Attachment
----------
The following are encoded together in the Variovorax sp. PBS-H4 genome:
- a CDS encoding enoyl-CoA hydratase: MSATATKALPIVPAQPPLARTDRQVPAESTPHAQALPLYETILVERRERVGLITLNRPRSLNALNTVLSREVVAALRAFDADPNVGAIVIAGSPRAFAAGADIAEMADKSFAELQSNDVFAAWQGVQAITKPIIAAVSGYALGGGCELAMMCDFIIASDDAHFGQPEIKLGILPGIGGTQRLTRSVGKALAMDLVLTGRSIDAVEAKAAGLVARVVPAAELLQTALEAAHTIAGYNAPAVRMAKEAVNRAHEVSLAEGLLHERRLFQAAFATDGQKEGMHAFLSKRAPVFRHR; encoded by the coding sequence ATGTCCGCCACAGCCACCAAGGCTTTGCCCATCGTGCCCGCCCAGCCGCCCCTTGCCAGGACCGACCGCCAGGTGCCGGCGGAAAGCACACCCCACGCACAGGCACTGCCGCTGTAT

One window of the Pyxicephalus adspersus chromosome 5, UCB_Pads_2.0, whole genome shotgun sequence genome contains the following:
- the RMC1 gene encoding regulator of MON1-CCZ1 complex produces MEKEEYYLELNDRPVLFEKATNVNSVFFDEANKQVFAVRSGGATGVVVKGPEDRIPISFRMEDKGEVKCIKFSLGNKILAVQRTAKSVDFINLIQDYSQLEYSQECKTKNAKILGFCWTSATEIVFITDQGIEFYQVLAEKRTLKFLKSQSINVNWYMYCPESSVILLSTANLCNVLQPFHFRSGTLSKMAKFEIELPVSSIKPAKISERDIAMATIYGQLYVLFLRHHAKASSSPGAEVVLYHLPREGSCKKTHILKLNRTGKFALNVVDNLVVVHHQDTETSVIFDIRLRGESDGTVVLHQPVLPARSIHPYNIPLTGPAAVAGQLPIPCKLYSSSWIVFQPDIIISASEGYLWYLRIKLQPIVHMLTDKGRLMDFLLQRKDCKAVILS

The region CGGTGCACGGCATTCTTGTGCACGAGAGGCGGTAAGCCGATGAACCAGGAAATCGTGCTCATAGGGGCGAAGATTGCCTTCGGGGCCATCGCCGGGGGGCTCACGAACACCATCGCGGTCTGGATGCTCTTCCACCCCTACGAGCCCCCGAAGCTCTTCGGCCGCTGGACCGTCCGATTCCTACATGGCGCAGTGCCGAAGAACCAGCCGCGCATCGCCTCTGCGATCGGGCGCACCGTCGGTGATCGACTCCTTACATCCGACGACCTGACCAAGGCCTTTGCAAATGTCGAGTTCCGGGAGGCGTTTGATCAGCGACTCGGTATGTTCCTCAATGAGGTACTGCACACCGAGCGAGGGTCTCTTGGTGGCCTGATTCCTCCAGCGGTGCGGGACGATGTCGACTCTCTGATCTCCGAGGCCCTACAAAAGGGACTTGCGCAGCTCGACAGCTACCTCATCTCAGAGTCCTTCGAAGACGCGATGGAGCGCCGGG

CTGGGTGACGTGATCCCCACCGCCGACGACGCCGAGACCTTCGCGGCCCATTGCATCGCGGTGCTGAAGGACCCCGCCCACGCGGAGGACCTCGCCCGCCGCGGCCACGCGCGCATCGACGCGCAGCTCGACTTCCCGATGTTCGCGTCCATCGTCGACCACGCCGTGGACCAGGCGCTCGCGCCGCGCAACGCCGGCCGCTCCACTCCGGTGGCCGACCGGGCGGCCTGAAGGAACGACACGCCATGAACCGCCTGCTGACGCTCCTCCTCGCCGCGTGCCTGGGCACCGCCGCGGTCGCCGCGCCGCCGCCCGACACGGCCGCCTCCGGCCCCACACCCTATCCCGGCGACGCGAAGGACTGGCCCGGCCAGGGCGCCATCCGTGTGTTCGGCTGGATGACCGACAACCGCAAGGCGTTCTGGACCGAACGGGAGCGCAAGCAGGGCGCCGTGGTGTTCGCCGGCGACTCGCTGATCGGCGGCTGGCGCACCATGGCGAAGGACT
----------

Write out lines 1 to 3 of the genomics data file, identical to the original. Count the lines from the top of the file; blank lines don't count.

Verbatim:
The following are encoded together in the Variovorax sp. PBS-H4 genome:
- a CDS encoding enoyl-CoA hydratase: MSATATKALPIVPAQPPLARTDRQVPAESTPHAQALPLYETILVERRERVGLITLNRPRSLNALNTVLSREVVAALRAFDADPNVGAIVIAGSPRAFAAGADIAEMADKSFAELQSNDVFAAWQGVQAITKPIIAAVSGYALGGGCELAMMCDFIIASDDAHFGQPEIKLGILPGIGGTQRLTRSVGKALAMDLVLTGRSIDAVEAKAAGLVARVVPAAELLQTALEAAHTIAGYNAPAVRMAKEAVNRAHEVSLAEGLLHERRLFQAAFATDGQKEGMHAFLSKRAPVFRHR; encoded by the coding sequence ATGTCCGCCACAGCCACCAAGGCTTTGCCCATCGTGCCCGCCCAGCCGCCCCTTGCCAGGACCGACCGCCAGGTGCCGGCGGAAAGCACACCCCACGCACAGGCACTGCCGCTGTAT

One window of the Pyxicephalus adspersus chromosome 5, UCB_Pads_2.0, whole genome shotgun sequence genome contains the following: